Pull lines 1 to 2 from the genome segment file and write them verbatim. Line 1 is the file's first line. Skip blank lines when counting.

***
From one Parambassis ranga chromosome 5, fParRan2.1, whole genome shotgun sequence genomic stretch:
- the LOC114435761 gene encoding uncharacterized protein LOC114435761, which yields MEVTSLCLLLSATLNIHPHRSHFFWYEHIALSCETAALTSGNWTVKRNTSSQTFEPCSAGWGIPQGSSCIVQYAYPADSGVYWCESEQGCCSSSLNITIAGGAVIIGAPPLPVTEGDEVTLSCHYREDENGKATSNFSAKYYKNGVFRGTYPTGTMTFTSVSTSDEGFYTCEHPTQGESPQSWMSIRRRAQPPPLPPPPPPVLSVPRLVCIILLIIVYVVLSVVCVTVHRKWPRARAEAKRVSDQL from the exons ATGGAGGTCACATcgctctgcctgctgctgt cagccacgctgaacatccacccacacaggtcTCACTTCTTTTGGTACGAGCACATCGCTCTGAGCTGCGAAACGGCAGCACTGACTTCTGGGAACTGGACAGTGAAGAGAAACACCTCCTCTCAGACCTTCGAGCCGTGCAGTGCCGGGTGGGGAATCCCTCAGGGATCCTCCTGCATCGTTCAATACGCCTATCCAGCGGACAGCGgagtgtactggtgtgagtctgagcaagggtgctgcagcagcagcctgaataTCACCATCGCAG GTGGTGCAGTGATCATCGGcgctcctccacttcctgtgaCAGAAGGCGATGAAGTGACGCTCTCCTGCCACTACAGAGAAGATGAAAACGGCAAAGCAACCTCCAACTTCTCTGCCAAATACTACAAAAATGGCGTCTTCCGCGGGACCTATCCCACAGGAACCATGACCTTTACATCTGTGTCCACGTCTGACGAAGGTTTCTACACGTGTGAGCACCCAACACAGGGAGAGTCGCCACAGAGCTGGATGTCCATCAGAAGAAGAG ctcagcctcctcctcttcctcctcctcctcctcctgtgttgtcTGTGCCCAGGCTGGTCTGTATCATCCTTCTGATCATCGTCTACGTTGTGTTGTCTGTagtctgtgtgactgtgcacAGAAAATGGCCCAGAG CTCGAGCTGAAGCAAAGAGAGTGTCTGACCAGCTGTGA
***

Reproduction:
From one Parambassis ranga chromosome 5, fParRan2.1, whole genome shotgun sequence genomic stretch:
- the LOC114435761 gene encoding uncharacterized protein LOC114435761, which yields MEVTSLCLLLSATLNIHPHRSHFFWYEHIALSCETAALTSGNWTVKRNTSSQTFEPCSAGWGIPQGSSCIVQYAYPADSGVYWCESEQGCCSSSLNITIAGGAVIIGAPPLPVTEGDEVTLSCHYREDENGKATSNFSAKYYKNGVFRGTYPTGTMTFTSVSTSDEGFYTCEHPTQGESPQSWMSIRRRAQPPPLPPPPPPVLSVPRLVCIILLIIVYVVLSVVCVTVHRKWPRARAEAKRVSDQL from the exons ATGGAGGTCACATcgctctgcctgctgctgt cagccacgctgaacatccacccacacaggtcTCACTTCTTTTGGTACGAGCACATCGCTCTGAGCTGCGAAACGGCAGCACTGACTTCTGGGAACTGGACAGTGAAGAGAAACACCTCCTCTCAGACCTTCGAGCCGTGCAGTGCCGGGTGGGGAATCCCTCAGGGATCCTCCTGCATCGTTCAATACGCCTATCCAGCGGACAGCGgagtgtactggtgtgagtctgagcaagggtgctgcagcagcagcctgaataTCACCATCGCAG GTGGTGCAGTGATCATCGGcgctcctccacttcctgtgaCAGAAGGCGATGAAGTGACGCTCTCCTGCCACTACAGAGAAGATGAAAACGGCAAAGCAACCTCCAACTTCTCTGCCAAATACTACAAAAATGGCGTCTTCCGCGGGACCTATCCCACAGGAACCATGACCTTTACATCTGTGTCCACGTCTGACGAAGGTTTCTACACGTGTGAGCACCCAACACAGGGAGAGTCGCCACAGAGCTGGATGTCCATCAGAAGAAGAG ctcagcctcctcctcttcctcctcctcctcctcctgtgttgtcTGTGCCCAGGCTGGTCTGTATCATCCTTCTGATCATCGTCTACGTTGTGTTGTCTGTagtctgtgtgactgtgcacAGAAAATGGCCCAGAG CTCGAGCTGAAGCAAAGAGAGTGTCTGACCAGCTGTGA